This is the second audio dramatisation I have listened to, and I do enjoy them; in this case the cast, which includes the aforementioned Adrian Lester and Natasha McElhone, as well as other stalwarts of theatre and television such as Rafe Spall, Brendan Coyle and Peter Firth, were all excellent. The narrator who joined the seams together was Robert Glenister, who can also always be relied upon to put in a solid performance.

While the production held my attention, particularly in the first half, the story did get somewhat convoluted and far fetched in the second half, and relied heavily on coincidence. I would have preferred a straightforward hostage drama, rather than the machinations that transpired. Nonetheless, this was still an entertaining production and I would listen to other dramatisations of Fitzek’s work.

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This book has dual time frames told in alternating chapters:

In 1985 in Chicago – and across the United States – AIDS has devastated the gay community. The story starts with a group of friends mourning the AIDS related death of their friend Nico. These chapters are largely told from the point of view of Yale Tishman and through Yale, we witness the ongoing crisis, and it’s effects.

In 2015, Nico’s sister Fiona, now in her early 50s, has gone to Paris to track down her estranged daughter Claire. Through these chapters we learn about the fates of various characters in the earlier timeline, and understand what Fiona went through, watching not only her brother, but so many of their friends die at the hands of a virus which the government at the time seemed largely unbothered about.

This is without question my favourite book that I have read so far this year – and I’d put it into at least my top 10 of all-time favourites. I absolutely adored Yale, and appreciated that Makkai drew so many believable and distinct characters which made up his friendship group and other acquaintances. She does not portray heroes and villains, just incredibly ‘real’ characters, who I felt like I genuinely knew and cared for. I do feel that the early timeline on its own would have made for an interesting and wonderful novel, but the 2015 story added to it, in that we could see what an effect Fiona’s experiences had had on her as an adult.

I could write about this book all day, and good luck to anyone who asks me about it – you’re going to need to set aside a few hours while I wax lyrical! However, I don’t think I could do it justice. It is a beautifully written, heartbreaking, uplifting, thought provoking novel, and I recommend it to literally everyone.

 

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I had never seen the film Educating Rita (although I have bought it to watch after seeing this show). However, it was originally a stage show before being filmed for the big screen, so the touring production has gone back to its roots.

It’s written by Willy Russell (who also wrote Blood Brothers) so you know that there is going to be humour, sadness and poignancy in the script. For anyone not familiar with the story, Rita is a Liverpudlian hairdresser and housewife who feels there must be more to life and enrols on an Open University course in English Literature. Frank is her lecturer, a borderline alcoholic, disillusioned with his career. He underestimates Rita’s ability or willingness to learn, but as they work through the course, both of them ending up helping each other in different ways.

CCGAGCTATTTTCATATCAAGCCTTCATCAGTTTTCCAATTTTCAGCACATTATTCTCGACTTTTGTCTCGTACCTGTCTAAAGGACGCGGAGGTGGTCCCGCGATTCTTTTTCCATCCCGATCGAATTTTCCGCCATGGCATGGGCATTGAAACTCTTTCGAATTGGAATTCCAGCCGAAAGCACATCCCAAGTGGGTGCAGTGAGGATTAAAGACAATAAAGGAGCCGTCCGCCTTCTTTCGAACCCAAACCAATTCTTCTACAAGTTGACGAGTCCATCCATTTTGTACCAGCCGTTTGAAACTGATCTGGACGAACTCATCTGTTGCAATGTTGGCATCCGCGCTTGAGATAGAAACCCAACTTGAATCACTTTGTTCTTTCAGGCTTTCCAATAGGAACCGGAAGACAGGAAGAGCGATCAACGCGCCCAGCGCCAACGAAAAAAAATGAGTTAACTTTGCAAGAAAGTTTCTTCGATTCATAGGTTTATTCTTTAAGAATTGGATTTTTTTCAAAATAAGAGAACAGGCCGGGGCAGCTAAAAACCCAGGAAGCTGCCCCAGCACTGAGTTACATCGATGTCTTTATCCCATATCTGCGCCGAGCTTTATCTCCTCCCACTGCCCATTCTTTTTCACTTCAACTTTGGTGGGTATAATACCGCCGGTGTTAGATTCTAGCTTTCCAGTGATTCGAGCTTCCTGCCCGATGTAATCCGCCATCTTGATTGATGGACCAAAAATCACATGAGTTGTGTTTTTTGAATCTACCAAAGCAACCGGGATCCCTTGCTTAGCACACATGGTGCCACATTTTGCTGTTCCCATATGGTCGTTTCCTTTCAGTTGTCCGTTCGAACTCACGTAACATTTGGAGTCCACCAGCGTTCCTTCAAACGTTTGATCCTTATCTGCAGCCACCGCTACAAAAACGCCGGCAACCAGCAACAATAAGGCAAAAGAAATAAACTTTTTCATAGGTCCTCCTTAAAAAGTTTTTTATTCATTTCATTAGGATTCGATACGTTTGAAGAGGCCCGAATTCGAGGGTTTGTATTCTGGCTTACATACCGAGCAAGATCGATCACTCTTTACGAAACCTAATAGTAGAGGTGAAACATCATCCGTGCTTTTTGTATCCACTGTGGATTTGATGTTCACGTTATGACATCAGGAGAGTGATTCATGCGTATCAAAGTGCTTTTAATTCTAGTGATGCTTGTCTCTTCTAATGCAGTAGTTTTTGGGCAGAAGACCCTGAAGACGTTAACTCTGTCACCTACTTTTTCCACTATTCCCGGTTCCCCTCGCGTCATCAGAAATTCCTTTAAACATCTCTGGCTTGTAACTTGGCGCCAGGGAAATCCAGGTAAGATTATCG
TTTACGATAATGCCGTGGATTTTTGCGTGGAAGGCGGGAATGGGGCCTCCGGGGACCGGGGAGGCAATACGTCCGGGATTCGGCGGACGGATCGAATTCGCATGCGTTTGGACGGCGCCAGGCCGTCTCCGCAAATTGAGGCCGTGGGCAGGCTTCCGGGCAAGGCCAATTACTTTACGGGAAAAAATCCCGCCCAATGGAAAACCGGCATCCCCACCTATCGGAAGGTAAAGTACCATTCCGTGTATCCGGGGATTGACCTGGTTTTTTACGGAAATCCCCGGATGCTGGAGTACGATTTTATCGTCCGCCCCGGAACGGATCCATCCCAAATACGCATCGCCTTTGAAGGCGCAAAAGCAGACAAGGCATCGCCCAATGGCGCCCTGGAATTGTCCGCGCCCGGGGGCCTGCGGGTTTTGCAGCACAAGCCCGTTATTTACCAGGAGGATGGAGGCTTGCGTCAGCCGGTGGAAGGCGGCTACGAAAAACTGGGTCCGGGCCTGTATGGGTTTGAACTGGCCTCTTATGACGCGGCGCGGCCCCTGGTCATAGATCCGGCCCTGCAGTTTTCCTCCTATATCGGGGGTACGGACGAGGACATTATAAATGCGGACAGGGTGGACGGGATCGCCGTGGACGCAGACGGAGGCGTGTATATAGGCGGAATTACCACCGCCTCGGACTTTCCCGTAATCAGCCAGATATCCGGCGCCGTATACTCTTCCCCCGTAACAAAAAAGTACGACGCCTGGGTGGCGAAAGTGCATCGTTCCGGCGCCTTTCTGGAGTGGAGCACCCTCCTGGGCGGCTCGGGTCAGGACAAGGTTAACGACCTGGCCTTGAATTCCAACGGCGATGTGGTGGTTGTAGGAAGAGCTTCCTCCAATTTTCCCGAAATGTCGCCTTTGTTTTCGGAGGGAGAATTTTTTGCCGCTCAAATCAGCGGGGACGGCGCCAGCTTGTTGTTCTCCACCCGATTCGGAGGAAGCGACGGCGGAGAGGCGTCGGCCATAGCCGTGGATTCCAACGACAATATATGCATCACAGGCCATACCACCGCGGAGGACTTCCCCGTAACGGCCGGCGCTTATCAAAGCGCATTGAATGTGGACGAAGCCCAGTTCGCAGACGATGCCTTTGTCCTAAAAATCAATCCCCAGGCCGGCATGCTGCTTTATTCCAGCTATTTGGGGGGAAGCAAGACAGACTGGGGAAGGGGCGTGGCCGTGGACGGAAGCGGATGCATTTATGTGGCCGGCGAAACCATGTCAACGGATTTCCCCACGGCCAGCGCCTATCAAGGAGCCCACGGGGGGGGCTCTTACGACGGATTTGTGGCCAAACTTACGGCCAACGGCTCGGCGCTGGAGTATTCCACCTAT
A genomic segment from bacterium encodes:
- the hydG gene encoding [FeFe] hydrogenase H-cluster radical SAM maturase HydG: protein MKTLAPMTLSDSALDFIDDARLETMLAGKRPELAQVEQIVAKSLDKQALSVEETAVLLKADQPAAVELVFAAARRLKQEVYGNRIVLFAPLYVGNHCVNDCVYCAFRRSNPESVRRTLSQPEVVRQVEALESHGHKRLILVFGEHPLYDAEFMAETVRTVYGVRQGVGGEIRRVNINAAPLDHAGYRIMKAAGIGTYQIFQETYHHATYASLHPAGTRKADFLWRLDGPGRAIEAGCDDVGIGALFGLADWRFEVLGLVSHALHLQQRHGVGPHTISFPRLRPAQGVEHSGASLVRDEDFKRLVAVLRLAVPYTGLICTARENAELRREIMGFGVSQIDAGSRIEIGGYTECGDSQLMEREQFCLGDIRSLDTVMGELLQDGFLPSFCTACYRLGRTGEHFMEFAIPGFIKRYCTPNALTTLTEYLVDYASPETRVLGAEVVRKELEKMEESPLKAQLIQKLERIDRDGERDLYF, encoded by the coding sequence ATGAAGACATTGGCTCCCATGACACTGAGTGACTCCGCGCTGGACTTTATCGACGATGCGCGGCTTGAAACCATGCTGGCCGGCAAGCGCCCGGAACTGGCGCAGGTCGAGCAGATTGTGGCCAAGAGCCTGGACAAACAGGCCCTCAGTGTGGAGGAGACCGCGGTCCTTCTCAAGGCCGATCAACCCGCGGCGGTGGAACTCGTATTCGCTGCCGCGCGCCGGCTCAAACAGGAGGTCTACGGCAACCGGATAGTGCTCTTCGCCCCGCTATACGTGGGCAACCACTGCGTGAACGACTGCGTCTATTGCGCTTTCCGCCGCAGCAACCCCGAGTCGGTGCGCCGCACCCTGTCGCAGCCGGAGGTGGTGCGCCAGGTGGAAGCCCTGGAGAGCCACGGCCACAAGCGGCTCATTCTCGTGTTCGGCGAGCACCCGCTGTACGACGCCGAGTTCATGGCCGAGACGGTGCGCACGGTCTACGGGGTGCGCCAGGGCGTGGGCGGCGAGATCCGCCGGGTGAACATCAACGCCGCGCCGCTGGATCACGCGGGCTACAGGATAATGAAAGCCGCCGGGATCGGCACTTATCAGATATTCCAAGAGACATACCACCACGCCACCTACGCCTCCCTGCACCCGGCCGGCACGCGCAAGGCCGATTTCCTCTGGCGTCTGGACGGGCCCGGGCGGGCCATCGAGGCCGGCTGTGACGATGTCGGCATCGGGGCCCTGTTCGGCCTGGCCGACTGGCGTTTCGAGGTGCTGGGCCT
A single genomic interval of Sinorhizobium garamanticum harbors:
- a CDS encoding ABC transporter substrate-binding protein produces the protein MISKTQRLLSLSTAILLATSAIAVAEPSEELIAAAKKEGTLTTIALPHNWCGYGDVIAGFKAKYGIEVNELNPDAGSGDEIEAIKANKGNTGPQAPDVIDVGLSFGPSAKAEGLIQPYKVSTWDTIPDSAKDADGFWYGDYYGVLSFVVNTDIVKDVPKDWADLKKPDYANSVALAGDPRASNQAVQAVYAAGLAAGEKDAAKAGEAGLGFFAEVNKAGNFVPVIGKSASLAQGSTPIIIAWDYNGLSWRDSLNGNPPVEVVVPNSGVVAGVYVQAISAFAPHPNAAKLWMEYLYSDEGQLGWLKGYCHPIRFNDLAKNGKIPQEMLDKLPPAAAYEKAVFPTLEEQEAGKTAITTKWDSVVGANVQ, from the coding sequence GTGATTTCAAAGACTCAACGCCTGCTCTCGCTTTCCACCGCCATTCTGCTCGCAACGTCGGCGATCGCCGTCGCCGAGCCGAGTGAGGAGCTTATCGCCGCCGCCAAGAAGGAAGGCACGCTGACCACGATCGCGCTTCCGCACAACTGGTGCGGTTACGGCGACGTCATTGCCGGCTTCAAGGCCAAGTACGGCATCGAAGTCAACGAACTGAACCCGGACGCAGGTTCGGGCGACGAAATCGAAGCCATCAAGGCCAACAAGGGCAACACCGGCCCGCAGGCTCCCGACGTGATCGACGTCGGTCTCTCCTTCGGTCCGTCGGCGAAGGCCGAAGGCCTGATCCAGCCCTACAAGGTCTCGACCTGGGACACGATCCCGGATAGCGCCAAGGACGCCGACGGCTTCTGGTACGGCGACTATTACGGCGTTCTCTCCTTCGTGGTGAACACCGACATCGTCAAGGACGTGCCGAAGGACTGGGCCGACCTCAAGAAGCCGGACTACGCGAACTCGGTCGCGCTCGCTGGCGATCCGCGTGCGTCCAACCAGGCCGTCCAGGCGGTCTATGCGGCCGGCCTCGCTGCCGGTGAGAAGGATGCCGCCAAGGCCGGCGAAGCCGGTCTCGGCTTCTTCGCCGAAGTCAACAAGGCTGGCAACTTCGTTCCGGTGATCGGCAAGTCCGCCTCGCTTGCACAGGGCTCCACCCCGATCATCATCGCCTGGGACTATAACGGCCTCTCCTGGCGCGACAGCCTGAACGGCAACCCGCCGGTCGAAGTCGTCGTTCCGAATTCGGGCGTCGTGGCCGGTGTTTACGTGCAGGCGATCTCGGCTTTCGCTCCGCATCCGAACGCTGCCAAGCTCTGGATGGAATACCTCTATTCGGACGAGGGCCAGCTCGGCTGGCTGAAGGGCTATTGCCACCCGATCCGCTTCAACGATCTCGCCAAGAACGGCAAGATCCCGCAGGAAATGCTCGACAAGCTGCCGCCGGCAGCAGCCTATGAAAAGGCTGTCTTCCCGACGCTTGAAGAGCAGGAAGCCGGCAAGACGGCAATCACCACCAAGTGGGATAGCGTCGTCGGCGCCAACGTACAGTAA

The show is a two hander – the only two members of the cast – Stephen Tompkinson and Jessica Johnson are on stage throughout the entire performance (save for the brief moments before and after Rita arrives and leaves her lessons. Its also set entirely in Frank’s study. So there is a lot of responsibility on the two actors to deliver – and deliver they do, in spades. Stephen Tompkinson is perfectly cast as Frank, and despite his issues you cannot help liking him, and more importantly believing in the character. Jessica Johnson was also extremely likeable and entirely believable as Rita, and the two bounced off each other very well.

The dialogue is at times razor sharp, but there is also pathos and both Frank and Rita’s back stories are laced with regret. Willy Russell seems to be able to get to the heart of the human psyche, and has done so brilliantly here. (For my money, this is a much more enjoyable play than Blood Brothers.)

Quite simply superb – if you get the chance to see this production, don’t miss it!

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This is the second time I have seen this show, which is based on the 1992 film of the same name starring Whitney Houston and Kevin Costner. When I saw it in 2015 (review here) Zoe Birkett played the role of Rachel Marron; on this occasion Jennlee Shallow tackled the part and it’s safe to say she was an outstanding success.

A brief recap of the story for anyone who is not familiar – Rachel Marron is the world’s biggest singing star, but has become the target of a deranged and calculating stalker. Frank Farmer is the bodyguard hired to look after her, although neither Rachel doesn’t want him there, and Frank doesn’t want the job. They are initially disdainful of each other, but their relationship start to grow and Frank realises that his feelings for Rachel are getting in the way of his job.

The show literally opens with a bang – a gunshot rings out and you see two men caught in a standoff, before the spectacular opening number, Queen of the Night. The show plunges the audience right into Rachel’s world with this song – the fire, the costumes, the dancing, gets you into the mood immediately.

The musical numbers are of course the real attraction of the show – Shallow has a great voice and uses it to full effect; for me, the ballads are the more enjoyable songs. Run To You, All at Once, One Moment in Time and I Have Nothing, are all beautiful and brought a lump to my throat.

Frank was played by the gorgeous Benoit Marechal, who brought the perfect amount of gentlemanliness and reticence to the role – his karaoke rendition of I Will Always Love You, was a comedic highlight in a show packed with drama. Micha Richardson played Rachel’s sister Nikki, always eclipsed by her younger, famous sibling, and harbouring an unrequited desire for Frank. The stalker was played with menace by Phil Atkinson, and there are six young boys playing Rachel’s son Fletcher – on this occasion Caleb Williams took the role and stole the audience’s hearts.

Just a fantastic show which has drama, laughter, amazing singing and dancing – for me this will be one that I will see every time it comes around and I highly recommend it.